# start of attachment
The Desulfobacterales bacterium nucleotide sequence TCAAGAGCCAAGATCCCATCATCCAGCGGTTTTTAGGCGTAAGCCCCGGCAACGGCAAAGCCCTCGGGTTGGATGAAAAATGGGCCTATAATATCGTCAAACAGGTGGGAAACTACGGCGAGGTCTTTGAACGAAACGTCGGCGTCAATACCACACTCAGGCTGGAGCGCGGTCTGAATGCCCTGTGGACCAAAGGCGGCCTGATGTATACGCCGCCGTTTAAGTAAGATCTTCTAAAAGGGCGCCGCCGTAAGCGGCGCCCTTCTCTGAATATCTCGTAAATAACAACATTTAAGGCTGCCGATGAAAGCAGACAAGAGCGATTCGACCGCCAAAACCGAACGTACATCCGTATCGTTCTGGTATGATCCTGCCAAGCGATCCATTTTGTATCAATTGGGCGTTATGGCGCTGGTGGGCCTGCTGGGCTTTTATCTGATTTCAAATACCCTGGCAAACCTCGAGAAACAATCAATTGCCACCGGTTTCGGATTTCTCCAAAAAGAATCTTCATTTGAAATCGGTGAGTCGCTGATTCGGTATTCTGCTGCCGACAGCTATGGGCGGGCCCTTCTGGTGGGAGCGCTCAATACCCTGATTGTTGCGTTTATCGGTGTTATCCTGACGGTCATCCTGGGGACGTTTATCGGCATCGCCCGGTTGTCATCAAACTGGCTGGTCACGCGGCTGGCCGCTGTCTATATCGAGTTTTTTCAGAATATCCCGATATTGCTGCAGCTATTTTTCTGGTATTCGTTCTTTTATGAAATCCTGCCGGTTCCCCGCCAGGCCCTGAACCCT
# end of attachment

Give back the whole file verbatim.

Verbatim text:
The Desulfobacterales bacterium nucleotide sequence TCAAGAGCCAAGATCCCATCATCCAGCGGTTTTTAGGCGTAAGCCCCGGCAACGGCAAAGCCCTCGGGTTGGATGAAAAATGGGCCTATAATATCGTCAAACAGGTGGGAAACTACGGCGAGGTCTTTGAACGAAACGTCGGCGTCAATACCACACTCAGGCTGGAGCGCGGTCTGAATGCCCTGTGGACCAAAGGCGGCCTGATGTATACGCCGCCGTTTAAGTAAGATCTTCTAAAAGGGCGCCGCCGTAAGCGGCGCCCTTCTCTGAATATCTCGTAAATAACAACATTTAAGGCTGCCGATGAAAGCAGACAAGAGCGATTCGACCGCCAAAACCGAACGTACATCCGTATCGTTCTGGTATGATCCTGCCAAGCGATCCATTTTGTATCAATTGGGCGTTATGGCGCTGGTGGGCCTGCTGGGCTTTTATCTGATTTCAAATACCCTGGCAAACCTCGAGAAACAATCAATTGCCACCGGTTTCGGATTTCTCCAAAAAGAATCTTCATTTGAAATCGGTGAGTCGCTGATTCGGTATTCTGCTGCCGACAGCTATGGGCGGGCCCTTCTGGTGGGAGCGCTCAATACCCTGATTGTTGCGTTTATCGGTGTTATCCTGACGGTCATCCTGGGGACGTTTATCGGCATCGCCCGGTTGTCATCAAACTGGCTGGTCACGCGGCTGGCCGCTGTCTATATCGAGTTTTTTCAGAATATCCCGATATTGCTGCAGCTATTTTTCTGGTATTCGTTCTTTTATGAAATCCTGCCGGTTCCCCGCCAGGCCCTGAACCCT